For what it is worth I think if you are an adult that has at least one child part (I have a few that I know of) I would argue that you can definitely be abandoned as an adult. Emotionally or physically. I do not have the horrific story that others on this thread do but I have had many older adults “take sides” against me and my story, with my covertly abusive narcissistic parents who portray a perfect image to the world, and sever ties with me after telling me that they’re always there for me. This feels a lot like abandonment when it happens because I feel like to stay safe I have to stay away from those people from them on and have lost almost everyone who was in my life prior to 2018. Maybe not abandonment per se but it’s a lot of loss/betrayal in recent years. That said I will watch these videos later when I have time and may change my response.
 

Skywatcher

MyPTSD Pro
I just looked up the legal definition of abandonment. It falls in line with what Friday was saying. It seems as though in the psychological community they have the concept of emotional abandonment as well. I’m now feeling even more confused about myself because I question if my abandonment feelings are more related to the physical absence of my father or the emotional absence of my mother when she was overwhelmed. I was well cared for and I feel like there is something wrong with me for even having such strong feelings of abandonment.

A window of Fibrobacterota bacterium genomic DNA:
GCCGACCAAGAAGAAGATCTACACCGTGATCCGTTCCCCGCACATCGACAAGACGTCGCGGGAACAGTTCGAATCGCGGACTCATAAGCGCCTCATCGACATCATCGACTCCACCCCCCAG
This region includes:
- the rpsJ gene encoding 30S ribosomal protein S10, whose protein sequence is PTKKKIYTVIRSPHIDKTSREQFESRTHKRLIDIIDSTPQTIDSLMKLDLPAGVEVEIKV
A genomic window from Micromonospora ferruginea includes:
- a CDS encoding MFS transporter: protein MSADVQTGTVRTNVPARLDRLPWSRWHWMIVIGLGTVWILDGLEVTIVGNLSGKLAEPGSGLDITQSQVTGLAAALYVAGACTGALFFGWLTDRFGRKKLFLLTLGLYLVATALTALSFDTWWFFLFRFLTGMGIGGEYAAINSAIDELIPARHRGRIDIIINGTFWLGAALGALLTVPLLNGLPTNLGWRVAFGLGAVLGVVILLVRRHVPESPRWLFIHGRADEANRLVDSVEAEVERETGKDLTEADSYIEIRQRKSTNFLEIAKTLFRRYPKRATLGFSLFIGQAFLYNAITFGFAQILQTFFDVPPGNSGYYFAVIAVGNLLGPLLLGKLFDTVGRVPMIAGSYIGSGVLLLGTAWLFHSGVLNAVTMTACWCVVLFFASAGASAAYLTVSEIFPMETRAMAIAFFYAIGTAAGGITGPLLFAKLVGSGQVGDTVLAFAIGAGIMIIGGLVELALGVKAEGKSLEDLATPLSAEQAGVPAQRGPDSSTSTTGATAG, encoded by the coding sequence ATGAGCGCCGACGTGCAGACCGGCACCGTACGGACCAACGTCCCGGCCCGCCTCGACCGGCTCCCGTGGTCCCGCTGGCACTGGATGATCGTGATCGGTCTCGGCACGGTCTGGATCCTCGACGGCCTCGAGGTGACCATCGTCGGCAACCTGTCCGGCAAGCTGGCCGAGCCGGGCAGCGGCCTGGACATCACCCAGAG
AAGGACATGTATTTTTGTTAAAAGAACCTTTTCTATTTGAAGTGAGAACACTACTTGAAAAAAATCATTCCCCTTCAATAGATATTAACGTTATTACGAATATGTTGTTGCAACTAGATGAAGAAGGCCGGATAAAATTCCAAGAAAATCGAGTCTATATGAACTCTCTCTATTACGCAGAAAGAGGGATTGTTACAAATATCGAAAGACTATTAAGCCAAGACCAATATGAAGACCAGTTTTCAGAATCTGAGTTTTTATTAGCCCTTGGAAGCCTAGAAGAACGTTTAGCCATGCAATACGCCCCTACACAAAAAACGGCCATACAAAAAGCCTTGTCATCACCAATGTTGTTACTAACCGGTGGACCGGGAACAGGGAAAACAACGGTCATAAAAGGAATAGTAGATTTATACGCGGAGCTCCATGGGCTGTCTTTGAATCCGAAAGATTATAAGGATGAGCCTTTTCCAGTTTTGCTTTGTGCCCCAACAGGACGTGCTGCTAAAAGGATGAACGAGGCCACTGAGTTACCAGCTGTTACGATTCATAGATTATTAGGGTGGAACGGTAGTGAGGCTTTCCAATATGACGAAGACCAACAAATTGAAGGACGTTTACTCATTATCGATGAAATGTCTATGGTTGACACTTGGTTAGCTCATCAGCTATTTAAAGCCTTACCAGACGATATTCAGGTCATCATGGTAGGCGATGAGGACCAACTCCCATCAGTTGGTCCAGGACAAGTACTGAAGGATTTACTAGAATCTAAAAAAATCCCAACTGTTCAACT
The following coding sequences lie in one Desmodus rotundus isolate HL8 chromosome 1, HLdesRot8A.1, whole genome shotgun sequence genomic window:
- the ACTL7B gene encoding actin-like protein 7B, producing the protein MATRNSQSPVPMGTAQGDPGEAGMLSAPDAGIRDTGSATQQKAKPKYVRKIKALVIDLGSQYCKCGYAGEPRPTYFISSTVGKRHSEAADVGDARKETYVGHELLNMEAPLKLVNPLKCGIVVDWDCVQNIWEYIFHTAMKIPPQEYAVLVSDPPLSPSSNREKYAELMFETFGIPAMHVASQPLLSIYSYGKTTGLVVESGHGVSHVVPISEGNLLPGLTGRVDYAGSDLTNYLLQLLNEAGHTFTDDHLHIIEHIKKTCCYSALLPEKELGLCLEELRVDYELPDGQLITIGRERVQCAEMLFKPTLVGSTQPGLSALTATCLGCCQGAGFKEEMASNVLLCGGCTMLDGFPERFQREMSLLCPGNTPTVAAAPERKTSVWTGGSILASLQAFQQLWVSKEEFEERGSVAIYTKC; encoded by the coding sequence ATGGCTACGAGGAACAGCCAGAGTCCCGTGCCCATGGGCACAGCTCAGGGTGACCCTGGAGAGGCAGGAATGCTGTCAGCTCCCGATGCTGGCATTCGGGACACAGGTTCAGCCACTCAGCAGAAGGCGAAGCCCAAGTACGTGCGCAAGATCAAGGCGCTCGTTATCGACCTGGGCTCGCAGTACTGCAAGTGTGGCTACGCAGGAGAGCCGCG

Teasel

MyPTSD Pro
@Skywatcher Don't feel wrong for having your feelings, you aren't taking them out on anyone. And I should think most every child has abandonment feelings at some point in their lives. Even the healthiest child.

I feel abandonment feelings very regularly. Not because I'm being unreasonable, but because any time something happens that's even vaguely related to how I felt as a kid, the feelings I felt as a kid get brought to the surface to join whatever tiny snippet set the whole thing off.